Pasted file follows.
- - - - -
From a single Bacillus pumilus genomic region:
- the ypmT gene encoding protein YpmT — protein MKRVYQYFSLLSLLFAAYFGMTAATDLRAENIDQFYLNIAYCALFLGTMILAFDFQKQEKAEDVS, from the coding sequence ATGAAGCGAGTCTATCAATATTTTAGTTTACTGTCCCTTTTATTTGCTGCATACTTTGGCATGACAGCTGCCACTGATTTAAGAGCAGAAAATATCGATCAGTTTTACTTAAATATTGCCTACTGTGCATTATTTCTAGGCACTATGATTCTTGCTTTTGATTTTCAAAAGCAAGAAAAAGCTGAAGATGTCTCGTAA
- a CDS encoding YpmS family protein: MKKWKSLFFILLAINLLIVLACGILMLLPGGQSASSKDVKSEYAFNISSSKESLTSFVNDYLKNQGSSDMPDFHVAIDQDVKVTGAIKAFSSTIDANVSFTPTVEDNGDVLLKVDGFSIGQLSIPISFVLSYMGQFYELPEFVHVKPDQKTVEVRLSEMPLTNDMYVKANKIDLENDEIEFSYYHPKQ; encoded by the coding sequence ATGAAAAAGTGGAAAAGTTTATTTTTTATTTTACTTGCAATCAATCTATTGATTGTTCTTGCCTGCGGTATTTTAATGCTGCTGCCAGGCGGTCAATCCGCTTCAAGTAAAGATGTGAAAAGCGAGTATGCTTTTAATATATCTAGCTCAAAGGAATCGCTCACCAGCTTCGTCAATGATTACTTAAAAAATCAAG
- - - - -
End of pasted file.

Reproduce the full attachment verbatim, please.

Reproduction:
From a single Bacillus pumilus genomic region:
- the ypmT gene encoding protein YpmT — protein MKRVYQYFSLLSLLFAAYFGMTAATDLRAENIDQFYLNIAYCALFLGTMILAFDFQKQEKAEDVS, from the coding sequence ATGAAGCGAGTCTATCAATATTTTAGTTTACTGTCCCTTTTATTTGCTGCATACTTTGGCATGACAGCTGCCACTGATTTAAGAGCAGAAAATATCGATCAGTTTTACTTAAATATTGCCTACTGTGCATTATTTCTAGGCACTATGATTCTTGCTTTTGATTTTCAAAAGCAAGAAAAAGCTGAAGATGTCTCGTAA
- a CDS encoding YpmS family protein: MKKWKSLFFILLAINLLIVLACGILMLLPGGQSASSKDVKSEYAFNISSSKESLTSFVNDYLKNQGSSDMPDFHVAIDQDVKVTGAIKAFSSTIDANVSFTPTVEDNGDVLLKVDGFSIGQLSIPISFVLSYMGQFYELPEFVHVKPDQKTVEVRLSEMPLTNDMYVKANKIDLENDEIEFSYYHPKQ; encoded by the coding sequence ATGAAAAAGTGGAAAAGTTTATTTTTTATTTTACTTGCAATCAATCTATTGATTGTTCTTGCCTGCGGTATTTTAATGCTGCTGCCAGGCGGTCAATCCGCTTCAAGTAAAGATGTGAAAAGCGAGTATGCTTTTAATATATCTAGCTCAAAGGAATCGCTCACCAGCTTCGTCAATGATTACTTAAAAAATCAAG